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Wednesday, 27 November 2013

Many Happy Returns, Where the Wild Things Are!

This month it is 50 years since Maurice Sendak gave children of then, now and tomorrow Where the Wild Things Are: a paper mirror for children to walk through in wonder and see portrayed their inner conflict between frustration, anger and incomprehension, on the one hand, and the need to accommodate a formally illogical but emotionally necessary mutual forgiveness, on the other.

Where the Wild Things Are is an ode to fantasy as a fundamental emotional and intellectual tool and to literature as a journey of flight which, far from leading to escapism, always returns us to land, sometimes with a bit of a bump.

Here is how Harper & Row announced the publication of the book back in 1963:
PDF taken from http://www.philnel.com/2013/10/15/wildthings/

[By the way, don't you just love a publisher addressing adults and talking of "any children who happen to be your friends"].  

Almost three years ago, this blog started out precisely with a review of Where the Wild Things Are. Back then, we described it as one of our absolute favourites, and said it had "a delightfully dreamlike, gripping text, with terrific pace, rhythm and musicality, combined with stunning pen and ink and watercolour illustrations that draw you into Max's world and make you want to leap up an dance the wild rumpus every time. It is a joy to read out loud".

My son was not yet two and at the time, and reading Where the Wild Things Are was all about the incredible resonance of the text. This is what we said: "It is one of those texts that flows effortlessly out of your mouth from the very first time you read it. Even as a very young baby, our son seemed to enjoy it, perking up with each exclamation mark and listening to the soft rolling musicality of other parts. The first bits that caught his attention and made him laugh were of course the "BE STILL!" and the "NOW STOP!" accompanied by suitably exaggerated authoritarian hand gestures and facial expressions from his parents, and, obviously, the wild rumpus, for which we made interesting drumming sounds, drawing it it out for a bit longer than usual. By the time he had learnt how to ask us to read bits again, he was into the monsters roaring their terrible roars and gnashing their terrible teeth and rolling their terrible eyes and showing their terrible claws again and again and again."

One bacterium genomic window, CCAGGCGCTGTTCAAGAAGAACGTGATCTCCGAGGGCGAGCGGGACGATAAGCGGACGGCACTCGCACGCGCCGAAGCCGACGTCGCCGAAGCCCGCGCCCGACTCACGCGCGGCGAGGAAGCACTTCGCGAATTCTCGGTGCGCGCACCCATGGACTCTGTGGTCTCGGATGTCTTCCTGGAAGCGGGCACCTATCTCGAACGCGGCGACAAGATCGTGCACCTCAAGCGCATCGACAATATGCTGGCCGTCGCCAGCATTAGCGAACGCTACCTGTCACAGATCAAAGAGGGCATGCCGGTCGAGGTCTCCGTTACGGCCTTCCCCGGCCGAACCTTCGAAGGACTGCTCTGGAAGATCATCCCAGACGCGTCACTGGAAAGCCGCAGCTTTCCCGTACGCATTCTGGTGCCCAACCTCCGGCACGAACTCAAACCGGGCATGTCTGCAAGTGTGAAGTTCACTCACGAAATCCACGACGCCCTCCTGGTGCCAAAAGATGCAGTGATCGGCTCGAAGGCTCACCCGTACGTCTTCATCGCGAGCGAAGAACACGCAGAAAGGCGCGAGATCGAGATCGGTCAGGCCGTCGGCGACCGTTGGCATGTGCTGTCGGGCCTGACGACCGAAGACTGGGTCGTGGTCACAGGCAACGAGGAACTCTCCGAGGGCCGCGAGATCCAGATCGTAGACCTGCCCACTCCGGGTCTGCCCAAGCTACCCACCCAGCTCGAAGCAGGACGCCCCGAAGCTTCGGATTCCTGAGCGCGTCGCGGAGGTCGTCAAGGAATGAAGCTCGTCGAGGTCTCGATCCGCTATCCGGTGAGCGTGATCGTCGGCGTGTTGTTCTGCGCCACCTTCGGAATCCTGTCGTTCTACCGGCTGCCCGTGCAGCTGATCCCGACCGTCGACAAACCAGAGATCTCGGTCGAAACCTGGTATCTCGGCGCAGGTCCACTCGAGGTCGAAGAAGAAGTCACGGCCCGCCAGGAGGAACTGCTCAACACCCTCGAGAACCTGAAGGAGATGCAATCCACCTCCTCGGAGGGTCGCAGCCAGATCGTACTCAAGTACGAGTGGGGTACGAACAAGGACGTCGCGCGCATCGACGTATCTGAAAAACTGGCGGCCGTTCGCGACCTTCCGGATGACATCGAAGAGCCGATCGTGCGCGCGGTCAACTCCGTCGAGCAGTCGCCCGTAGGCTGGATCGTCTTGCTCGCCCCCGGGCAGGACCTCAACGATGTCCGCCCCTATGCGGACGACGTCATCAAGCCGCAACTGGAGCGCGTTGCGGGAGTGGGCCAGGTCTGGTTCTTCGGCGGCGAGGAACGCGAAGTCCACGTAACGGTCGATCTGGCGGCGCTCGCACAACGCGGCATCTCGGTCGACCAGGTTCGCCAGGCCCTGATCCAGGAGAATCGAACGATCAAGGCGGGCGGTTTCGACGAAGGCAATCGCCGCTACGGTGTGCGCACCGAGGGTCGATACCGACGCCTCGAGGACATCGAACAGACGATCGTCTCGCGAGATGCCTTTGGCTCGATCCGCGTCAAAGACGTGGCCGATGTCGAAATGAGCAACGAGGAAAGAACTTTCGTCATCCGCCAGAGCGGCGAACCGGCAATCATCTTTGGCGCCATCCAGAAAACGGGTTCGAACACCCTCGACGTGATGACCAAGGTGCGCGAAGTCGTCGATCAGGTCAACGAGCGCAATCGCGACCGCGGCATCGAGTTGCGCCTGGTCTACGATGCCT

Now, at the age of four and a half, all these elements are still very much present, but it is fascinating to see how he goes adding layer upon layer of understanding, and how his relationship with the book evolves. 

It is now that those other elements, more related to Sendak's subtle and mesmerising appeals to the unconscious, begin to appear. It is now that we start seeing and marvelling at how much Where the Wild Things Are manages to contain. It is not easy to overcome adult-imposed constraints that are often incomprehensible from a child's perspective. It is not easy for a child to strike a healthy balance between the struggle for their will and identity and their need to love and feel loved. We're not saying that Where the Wild Things Are provides solutions to these difficulties, but it certainly touches on them, and in ways that speak directly to children. Of course, a bit of a wild rumpus every now and then never hurts either!

Happy birthday, Where the Wild Things Are! And many, many, many Happy Returns!

Here is our recording of Where the Wild Things Are, with music and all. Enjoy!

More about Sendak on We Read it Like This

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